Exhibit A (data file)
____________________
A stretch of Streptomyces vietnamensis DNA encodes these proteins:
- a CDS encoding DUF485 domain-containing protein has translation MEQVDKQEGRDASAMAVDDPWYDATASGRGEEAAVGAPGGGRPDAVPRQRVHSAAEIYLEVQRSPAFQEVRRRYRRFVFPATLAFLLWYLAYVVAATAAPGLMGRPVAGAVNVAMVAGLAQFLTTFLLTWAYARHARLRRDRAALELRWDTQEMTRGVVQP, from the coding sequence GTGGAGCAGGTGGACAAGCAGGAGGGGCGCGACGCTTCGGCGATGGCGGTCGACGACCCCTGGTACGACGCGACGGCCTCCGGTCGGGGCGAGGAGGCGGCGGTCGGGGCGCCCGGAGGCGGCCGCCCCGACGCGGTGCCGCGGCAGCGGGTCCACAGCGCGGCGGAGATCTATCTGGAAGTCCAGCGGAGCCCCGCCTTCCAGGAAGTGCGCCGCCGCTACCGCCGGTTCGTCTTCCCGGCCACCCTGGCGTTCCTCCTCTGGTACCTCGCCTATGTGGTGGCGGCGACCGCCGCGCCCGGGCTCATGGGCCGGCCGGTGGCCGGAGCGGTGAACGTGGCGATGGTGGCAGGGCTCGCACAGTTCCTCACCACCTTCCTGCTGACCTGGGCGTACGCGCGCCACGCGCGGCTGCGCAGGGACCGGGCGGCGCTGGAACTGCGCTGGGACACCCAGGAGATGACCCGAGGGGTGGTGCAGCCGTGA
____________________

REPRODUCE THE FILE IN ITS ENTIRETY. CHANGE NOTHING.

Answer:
A stretch of Streptomyces vietnamensis DNA encodes these proteins:
- a CDS encoding DUF485 domain-containing protein has translation MEQVDKQEGRDASAMAVDDPWYDATASGRGEEAAVGAPGGGRPDAVPRQRVHSAAEIYLEVQRSPAFQEVRRRYRRFVFPATLAFLLWYLAYVVAATAAPGLMGRPVAGAVNVAMVAGLAQFLTTFLLTWAYARHARLRRDRAALELRWDTQEMTRGVVQP, from the coding sequence GTGGAGCAGGTGGACAAGCAGGAGGGGCGCGACGCTTCGGCGATGGCGGTCGACGACCCCTGGTACGACGCGACGGCCTCCGGTCGGGGCGAGGAGGCGGCGGTCGGGGCGCCCGGAGGCGGCCGCCCCGACGCGGTGCCGCGGCAGCGGGTCCACAGCGCGGCGGAGATCTATCTGGAAGTCCAGCGGAGCCCCGCCTTCCAGGAAGTGCGCCGCCGCTACCGCCGGTTCGTCTTCCCGGCCACCCTGGCGTTCCTCCTCTGGTACCTCGCCTATGTGGTGGCGGCGACCGCCGCGCCCGGGCTCATGGGCCGGCCGGTGGCCGGAGCGGTGAACGTGGCGATGGTGGCAGGGCTCGCACAGTTCCTCACCACCTTCCTGCTGACCTGGGCGTACGCGCGCCACGCGCGGCTGCGCAGGGACCGGGCGGCGCTGGAACTGCGCTGGGACACCCAGGAGATGACCCGAGGGGTGGTGCAGCCGTGA